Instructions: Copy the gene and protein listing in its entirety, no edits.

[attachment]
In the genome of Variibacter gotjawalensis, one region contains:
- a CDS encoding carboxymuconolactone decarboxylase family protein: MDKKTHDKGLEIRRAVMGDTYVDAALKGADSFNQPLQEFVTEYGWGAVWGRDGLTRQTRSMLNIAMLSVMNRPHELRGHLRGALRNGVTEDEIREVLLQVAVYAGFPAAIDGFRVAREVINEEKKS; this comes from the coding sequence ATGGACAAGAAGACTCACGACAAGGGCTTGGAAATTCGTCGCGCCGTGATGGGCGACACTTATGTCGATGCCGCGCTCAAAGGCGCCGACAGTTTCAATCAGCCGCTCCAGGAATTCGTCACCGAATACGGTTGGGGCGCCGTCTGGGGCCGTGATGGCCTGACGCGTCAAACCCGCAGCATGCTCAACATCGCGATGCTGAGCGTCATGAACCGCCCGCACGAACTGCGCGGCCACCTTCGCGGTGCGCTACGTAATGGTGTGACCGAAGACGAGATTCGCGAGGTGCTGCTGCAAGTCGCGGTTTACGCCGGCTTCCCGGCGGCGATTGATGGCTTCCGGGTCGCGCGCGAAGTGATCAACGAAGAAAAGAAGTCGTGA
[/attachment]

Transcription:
In the genome of Variibacter gotjawalensis, one region contains:
- a CDS encoding carboxymuconolactone decarboxylase family protein: MDKKTHDKGLEIRRAVMGDTYVDAALKGADSFNQPLQEFVTEYGWGAVWGRDGLTRQTRSMLNIAMLSVMNRPHELRGHLRGALRNGVTEDEIREVLLQVAVYAGFPAAIDGFRVAREVINEEKKS; this comes from the coding sequence ATGGACAAGAAGACTCACGACAAGGGCTTGGAAATTCGTCGCGCCGTGATGGGCGACACTTATGTCGATGCCGCGCTCAAAGGCGCCGACAGTTTCAATCAGCCGCTCCAGGAATTCGTCACCGAATACGGTTGGGGCGCCGTCTGGGGCCGTGATGGCCTGACGCGTCAAACCCGCAGCATGCTCAACATCGCGATGCTGAGCGTCATGAACCGCCCGCACGAACTGCGCGGCCACCTTCGCGGTGCGCTACGTAATGGTGTGACCGAAGACGAGATTCGCGAGGTGCTGCTGCAAGTCGCGGTTTACGCCGGCTTCCCGGCGGCGATTGATGGCTTCCGGGTCGCGCGCGAAGTGATCAACGAAGAAAAGAAGTCGTGA